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Can we take some meaning from this situation?

 

When the only news in the world today seems firmly centred on Covid-19, and all suitably-distant furrowed brows with masked faces we meet on the street are reflecting it, we felt that as Ireland’s leading counsellor-training college, we should address the topic in terms of the individual cost to all of us, directly or indirectly affected and what we as individuals can do to help ourselves.

 

So this talk is not about Covid-19, it’s about us, all of us; it’s about who we as humans become when we’re threatened, when we’re suddenly jolted from our Comfort Zones, when everything we had built up and taken for granted is taken away from us and we don’t know if we’ll ever get it back. That’s the thing; we’re not sure if we’ll ever get it back! “It’s so unfair” the Child in us screams! And the potential for the Child in us to be triggered in these times is quite high: after all we’re being told how to wash our hands, how to wipe our noses, how to cough…we’re being told not to talk to strangers, to stay in our rooms…and because we didn’t, it seems we’re being “grounded” and we all know that caged animals fight!

 

In prioritising people’s health, the Government, acting on best medical advice, have taken a pretty drastic decision to shut down the economic and social backbone of the country by virtue of enforced closure of non-essential businesses and restriction of social movement….which is being enforced by the Gardai.

 

That is a Choice and according to William Glasser (the author of “Choice Theory”) each Choice has a Pay-off and a Price.

 

Thus, whilst the continuation of the lockdown decision is being fully accepted as completely necessary for the Pay-off of avoiding or curtailing the virus, the Price of this choice has pretty severe consequences for individuals and society as a collective. What we were familiar with is gone; what we are faced with is unfamiliar.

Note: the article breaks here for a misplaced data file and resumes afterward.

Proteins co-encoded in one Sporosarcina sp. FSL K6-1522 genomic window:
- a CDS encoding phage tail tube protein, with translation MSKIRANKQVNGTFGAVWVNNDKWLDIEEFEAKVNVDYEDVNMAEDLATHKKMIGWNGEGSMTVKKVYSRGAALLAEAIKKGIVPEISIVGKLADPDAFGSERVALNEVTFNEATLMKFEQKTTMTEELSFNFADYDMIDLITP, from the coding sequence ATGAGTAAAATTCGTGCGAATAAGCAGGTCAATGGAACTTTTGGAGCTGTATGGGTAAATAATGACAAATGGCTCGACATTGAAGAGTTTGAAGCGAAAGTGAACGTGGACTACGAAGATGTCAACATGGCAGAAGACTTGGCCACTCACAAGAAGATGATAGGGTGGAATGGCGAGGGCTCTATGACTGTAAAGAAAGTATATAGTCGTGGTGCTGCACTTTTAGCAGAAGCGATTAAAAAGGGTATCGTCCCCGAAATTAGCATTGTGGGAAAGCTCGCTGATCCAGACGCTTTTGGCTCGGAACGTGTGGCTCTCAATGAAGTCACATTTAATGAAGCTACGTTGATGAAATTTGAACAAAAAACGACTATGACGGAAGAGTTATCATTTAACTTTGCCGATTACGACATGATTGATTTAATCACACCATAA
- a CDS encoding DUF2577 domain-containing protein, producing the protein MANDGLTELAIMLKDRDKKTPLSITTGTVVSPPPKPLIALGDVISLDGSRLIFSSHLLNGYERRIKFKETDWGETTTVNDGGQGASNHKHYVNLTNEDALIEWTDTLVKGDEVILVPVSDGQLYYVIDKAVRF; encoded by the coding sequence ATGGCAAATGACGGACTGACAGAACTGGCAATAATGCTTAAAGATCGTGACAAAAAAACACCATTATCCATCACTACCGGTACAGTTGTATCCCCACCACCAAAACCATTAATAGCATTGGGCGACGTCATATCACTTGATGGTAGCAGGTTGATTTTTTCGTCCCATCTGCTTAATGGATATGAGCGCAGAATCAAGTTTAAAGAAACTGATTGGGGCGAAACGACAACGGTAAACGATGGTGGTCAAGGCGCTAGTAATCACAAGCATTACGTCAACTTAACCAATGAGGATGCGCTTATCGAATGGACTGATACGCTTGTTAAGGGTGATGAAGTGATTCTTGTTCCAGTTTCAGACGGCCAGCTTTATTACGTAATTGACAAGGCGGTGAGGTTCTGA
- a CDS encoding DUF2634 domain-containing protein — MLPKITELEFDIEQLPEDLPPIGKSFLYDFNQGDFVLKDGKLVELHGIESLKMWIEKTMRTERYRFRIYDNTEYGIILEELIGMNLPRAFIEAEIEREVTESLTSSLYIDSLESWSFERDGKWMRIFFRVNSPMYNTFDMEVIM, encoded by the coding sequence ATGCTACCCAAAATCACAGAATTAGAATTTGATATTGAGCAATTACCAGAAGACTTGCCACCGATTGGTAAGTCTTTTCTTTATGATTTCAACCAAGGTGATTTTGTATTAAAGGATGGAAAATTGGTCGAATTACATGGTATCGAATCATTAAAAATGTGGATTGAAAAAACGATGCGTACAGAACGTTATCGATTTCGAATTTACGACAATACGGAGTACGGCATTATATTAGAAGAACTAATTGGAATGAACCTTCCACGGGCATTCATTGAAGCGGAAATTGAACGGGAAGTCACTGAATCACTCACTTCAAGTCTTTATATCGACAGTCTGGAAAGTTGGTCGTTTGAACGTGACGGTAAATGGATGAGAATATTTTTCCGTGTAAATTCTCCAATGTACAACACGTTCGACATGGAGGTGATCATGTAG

If Covid has brought many new terms into our everyday language (Self-Isolation, Social Distancing etc) it has most assuredly removed one major word which is the core of most people’s world…Certainty….but then again from the Wisdom of Solomon, we are told “The greatest block to REAL learning is Certainty”. Here’s to real learning!

 

If we look at the aforementioned William Glasser’s 5 Basic Human Needs (Survival, Belonging, Power, Freedom and Fun) it seems the latter 2 (Freedom and Fun) have all but disappeared as we knew them; our need for Power has also taken a severe dent as Covid-19 currently has all the Power pending a vaccine which seems quite a long ways away…while our need for Belonging has been severely restricted as it instinctively goes against the whole concept of Social Distancing, unless of course you’re a confirmed and committed Introvert!

 

Our lives for now have become all about Survival…and where do we find meaning in just surviving?

 

Who are we when we’re not certain and how do we deal with it? Do we hide, do we fight, do we blame, or do we adjust?

 

Perhaps it’s a good time to think of the Serenity Prayer a beautifully meaningful piece written by the American theologian Reinhold Niebuhr in the early 1940’s where the main message in times of crisis is to “accept the things we cannot change, change the things we can…and have the wisdom to know the difference” Accept! Now there’s the hardest 6-letter word in the world right now!